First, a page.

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India pile on the runs after England grab early wickets

Ravindra Jadeja’s dismissal for 112 left India on 331 before an unbroken partnership of 57 put India at 388 for seven at lunch.

David Charlesworth
Friday 16 February 2024 06:19 GMT
Joe Root bowls on the second day match between India and England (Ajit Solanki, AP)
Joe Root bowls on the second day match between India and England (Ajit Solanki, AP)

Joe Root made partial amends for his costly drop of Rohit Sharma by taking care of Ravindra Jadeja but England were still made to toil against India in Rajkot.

Root put down a difficult chance when Rohit was on 27 on the opening day of the third Test, with the India captain amassing a further 104 runs, but the Yorkshireman held on when offered a return catch by Jadeja on the second morning.

Jadeja’s dismissal for 112 left India on 331 for seven but hopes of a swift conclusion to the innings were thwarted by the obduracy of debutant Dhruv Jurel (31 not out) and Ravichandran Ashwin (25no).

The pair put on an unbroken 57 to carry India to 388 for seven at lunch, although England had an unexpected helping hand from Ashwin, whose unnecessary encroachment on the middle of the pitch led to five penalty runs being awarded to the tourists.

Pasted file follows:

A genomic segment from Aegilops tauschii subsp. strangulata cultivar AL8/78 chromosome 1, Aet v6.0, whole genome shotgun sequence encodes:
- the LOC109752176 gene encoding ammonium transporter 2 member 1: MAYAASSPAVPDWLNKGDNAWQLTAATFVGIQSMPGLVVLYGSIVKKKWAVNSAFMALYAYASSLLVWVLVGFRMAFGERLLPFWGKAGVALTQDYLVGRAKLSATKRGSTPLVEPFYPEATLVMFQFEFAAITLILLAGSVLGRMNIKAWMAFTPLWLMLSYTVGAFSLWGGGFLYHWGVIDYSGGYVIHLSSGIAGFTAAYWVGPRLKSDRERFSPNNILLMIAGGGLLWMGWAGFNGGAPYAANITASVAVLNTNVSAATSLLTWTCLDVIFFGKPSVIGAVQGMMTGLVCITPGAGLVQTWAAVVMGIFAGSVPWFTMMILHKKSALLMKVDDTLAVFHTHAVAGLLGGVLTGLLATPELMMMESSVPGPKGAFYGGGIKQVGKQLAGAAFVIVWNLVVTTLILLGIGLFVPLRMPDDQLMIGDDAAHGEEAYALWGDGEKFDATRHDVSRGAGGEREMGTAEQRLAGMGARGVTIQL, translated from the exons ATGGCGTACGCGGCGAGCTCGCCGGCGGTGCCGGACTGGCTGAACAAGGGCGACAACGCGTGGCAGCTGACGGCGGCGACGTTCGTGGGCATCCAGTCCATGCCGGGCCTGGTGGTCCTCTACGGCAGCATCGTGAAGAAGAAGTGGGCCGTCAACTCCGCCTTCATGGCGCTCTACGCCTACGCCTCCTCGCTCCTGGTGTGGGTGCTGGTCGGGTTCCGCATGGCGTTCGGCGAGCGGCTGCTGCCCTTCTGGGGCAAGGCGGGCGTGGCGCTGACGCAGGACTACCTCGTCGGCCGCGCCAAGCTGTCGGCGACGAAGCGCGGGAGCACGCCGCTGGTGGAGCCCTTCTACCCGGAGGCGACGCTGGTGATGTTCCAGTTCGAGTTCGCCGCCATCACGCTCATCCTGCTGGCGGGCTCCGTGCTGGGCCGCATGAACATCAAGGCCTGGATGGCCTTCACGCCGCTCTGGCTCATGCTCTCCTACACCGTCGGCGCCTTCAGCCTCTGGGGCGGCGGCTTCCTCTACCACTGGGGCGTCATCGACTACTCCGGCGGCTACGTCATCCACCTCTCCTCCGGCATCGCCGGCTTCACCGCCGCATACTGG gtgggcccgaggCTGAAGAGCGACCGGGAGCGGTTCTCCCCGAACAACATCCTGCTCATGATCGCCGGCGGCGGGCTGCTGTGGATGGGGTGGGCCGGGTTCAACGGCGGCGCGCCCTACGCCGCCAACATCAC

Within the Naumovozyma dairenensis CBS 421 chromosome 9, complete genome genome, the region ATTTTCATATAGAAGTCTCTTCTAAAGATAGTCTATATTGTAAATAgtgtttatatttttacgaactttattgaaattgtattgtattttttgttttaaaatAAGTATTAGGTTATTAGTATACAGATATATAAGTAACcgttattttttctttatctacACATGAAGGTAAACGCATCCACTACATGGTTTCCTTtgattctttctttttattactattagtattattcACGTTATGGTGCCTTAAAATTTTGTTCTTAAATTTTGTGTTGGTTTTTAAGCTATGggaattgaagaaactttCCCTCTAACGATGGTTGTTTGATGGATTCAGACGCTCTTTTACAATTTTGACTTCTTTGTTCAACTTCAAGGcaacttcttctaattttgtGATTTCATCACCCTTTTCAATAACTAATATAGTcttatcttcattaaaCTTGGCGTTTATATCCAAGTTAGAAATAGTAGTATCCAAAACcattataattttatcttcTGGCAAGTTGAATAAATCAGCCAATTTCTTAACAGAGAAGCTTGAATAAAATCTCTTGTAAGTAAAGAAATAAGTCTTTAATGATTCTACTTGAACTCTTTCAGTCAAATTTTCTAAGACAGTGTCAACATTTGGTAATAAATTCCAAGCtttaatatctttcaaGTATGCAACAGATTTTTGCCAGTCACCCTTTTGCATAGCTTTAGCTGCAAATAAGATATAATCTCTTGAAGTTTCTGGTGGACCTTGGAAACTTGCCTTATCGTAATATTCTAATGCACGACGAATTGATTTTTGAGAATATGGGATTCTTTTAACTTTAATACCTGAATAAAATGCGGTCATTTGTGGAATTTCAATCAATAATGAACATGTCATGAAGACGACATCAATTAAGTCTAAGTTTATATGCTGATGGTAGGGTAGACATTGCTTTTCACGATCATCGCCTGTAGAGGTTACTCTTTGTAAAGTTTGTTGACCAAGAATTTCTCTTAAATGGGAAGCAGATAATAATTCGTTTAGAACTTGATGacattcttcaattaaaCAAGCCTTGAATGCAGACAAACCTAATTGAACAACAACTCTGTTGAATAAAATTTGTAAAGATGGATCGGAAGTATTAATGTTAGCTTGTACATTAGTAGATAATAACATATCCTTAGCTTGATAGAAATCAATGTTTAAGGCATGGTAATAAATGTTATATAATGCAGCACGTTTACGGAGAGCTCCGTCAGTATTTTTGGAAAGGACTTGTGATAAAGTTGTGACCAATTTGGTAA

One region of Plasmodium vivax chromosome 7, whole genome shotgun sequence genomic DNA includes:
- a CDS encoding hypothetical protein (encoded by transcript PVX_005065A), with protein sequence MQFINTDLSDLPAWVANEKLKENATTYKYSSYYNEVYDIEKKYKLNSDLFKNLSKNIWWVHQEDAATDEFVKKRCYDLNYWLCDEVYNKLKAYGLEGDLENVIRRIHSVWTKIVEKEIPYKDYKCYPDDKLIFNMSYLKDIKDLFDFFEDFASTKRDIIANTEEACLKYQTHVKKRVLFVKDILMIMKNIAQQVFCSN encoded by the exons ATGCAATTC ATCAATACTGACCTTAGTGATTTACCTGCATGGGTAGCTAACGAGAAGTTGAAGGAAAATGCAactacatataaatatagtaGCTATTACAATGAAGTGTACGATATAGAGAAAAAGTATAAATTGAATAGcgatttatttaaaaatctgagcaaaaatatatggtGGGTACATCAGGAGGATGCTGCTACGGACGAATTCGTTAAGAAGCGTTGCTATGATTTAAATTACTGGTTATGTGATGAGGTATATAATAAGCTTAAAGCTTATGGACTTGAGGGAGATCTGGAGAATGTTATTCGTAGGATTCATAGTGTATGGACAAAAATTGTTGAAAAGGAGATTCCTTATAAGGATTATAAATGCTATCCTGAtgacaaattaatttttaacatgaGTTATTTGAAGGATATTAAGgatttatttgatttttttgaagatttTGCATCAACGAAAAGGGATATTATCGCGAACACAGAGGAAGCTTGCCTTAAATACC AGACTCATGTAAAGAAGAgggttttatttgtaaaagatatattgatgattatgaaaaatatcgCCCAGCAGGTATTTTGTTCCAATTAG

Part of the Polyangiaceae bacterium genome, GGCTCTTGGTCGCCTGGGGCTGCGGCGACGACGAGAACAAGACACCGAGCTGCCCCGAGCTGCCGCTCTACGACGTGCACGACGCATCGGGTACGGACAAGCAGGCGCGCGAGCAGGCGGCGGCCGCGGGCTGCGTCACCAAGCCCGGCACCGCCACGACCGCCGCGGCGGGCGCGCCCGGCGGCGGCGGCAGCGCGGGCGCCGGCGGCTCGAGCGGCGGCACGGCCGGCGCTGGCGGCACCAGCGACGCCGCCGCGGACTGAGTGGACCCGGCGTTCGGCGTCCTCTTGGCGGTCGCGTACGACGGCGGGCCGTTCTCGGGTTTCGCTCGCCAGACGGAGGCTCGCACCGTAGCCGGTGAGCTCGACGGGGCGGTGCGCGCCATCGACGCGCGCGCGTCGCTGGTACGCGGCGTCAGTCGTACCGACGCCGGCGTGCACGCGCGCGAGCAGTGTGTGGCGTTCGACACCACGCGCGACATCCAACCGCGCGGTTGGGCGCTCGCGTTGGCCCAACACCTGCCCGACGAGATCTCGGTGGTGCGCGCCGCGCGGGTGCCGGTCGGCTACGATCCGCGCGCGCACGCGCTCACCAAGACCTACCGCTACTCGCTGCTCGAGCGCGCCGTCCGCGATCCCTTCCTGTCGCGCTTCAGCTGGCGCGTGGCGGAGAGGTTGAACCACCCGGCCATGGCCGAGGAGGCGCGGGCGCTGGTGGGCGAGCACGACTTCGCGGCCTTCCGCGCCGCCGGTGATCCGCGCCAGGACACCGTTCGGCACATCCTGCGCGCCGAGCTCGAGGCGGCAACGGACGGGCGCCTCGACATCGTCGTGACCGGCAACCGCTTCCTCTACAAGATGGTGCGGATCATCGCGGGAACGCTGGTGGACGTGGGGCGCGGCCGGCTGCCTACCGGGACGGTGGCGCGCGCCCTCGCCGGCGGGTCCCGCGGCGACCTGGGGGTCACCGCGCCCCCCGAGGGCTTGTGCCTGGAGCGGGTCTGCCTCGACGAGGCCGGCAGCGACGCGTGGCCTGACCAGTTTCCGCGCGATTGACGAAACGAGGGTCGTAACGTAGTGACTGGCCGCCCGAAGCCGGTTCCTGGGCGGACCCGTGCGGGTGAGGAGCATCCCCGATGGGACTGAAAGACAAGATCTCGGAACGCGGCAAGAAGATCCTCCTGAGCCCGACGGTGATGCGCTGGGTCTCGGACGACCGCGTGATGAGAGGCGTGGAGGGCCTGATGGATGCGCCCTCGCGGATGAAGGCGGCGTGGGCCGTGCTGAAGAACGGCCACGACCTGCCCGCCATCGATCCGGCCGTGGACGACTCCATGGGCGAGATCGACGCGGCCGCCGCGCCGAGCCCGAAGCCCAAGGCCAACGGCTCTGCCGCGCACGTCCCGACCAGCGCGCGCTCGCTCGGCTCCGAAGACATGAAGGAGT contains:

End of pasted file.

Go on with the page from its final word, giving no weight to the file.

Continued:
Jadeja was officially warned about running on the so-called ‘danger zone’ the previous evening and any further indiscretion leads to the opposing team starting their innings on five without loss.

Ashwin pushed for a run before being sent back but because he had not moved to the side, increasing the risk of scuffing up the surface, he was disciplined, much to his chagrin, by umpire Joel Wilson.

England began the day needing quick wickets as India resumed on 326 for five and they saw off the overnight batters within the first five overs, Anderson collecting Test dismissal 696 after winkling out nightwatcher Kuldeep Yadav.

Anderson found a hint of away movement with a relatively new ball to take the outside edge and Ben Foakes took a simple catch.

Root came within a whisker of off-stump on a couple of occasions before gratefully accepting a tame chip from Jadeja, who would have been expected to marshal the lower order when the day began.

But Jurel averages 46 in first-class cricket while India’s number nine Ashwin has five Test centuries so England’s work was far from complete. Jurel showed his class by upper-cutting Mark Wood, the pick of England’s bowlers the day before, for six.

Tom Hartley beat the bat on a couple of occasions and rare edges dropped short of fielders as India crept towards a score upwards of 400, even if Ashwin’s transgression gives England a leg up at the start of their innings.

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